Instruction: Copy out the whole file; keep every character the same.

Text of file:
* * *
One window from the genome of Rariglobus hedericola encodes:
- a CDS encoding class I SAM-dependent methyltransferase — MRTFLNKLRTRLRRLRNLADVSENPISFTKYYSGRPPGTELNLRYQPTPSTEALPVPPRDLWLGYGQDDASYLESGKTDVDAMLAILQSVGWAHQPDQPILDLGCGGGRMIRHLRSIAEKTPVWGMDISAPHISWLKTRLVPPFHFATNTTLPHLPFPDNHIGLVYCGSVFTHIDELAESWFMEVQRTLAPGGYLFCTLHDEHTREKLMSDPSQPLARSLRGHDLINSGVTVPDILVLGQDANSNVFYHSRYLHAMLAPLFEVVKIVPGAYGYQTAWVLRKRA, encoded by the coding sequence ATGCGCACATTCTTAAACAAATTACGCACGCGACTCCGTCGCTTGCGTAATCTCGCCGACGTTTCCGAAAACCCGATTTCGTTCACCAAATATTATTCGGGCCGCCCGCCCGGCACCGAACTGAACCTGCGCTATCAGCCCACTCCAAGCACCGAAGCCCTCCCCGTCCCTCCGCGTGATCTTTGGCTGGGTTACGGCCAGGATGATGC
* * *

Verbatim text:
One window from the genome of Rariglobus hedericola encodes:
- a CDS encoding class I SAM-dependent methyltransferase — MRTFLNKLRTRLRRLRNLADVSENPISFTKYYSGRPPGTELNLRYQPTPSTEALPVPPRDLWLGYGQDDASYLESGKTDVDAMLAILQSVGWAHQPDQPILDLGCGGGRMIRHLRSIAEKTPVWGMDISAPHISWLKTRLVPPFHFATNTTLPHLPFPDNHIGLVYCGSVFTHIDELAESWFMEVQRTLAPGGYLFCTLHDEHTREKLMSDPSQPLARSLRGHDLINSGVTVPDILVLGQDANSNVFYHSRYLHAMLAPLFEVVKIVPGAYGYQTAWVLRKRA, encoded by the coding sequence ATGCGCACATTCTTAAACAAATTACGCACGCGACTCCGTCGCTTGCGTAATCTCGCCGACGTTTCCGAAAACCCGATTTCGTTCACCAAATATTATTCGGGCCGCCCGCCCGGCACCGAACTGAACCTGCGCTATCAGCCCACTCCAAGCACCGAAGCCCTCCCCGTCCCTCCGCGTGATCTTTGGCTGGGTTACGGCCAGGATGATGC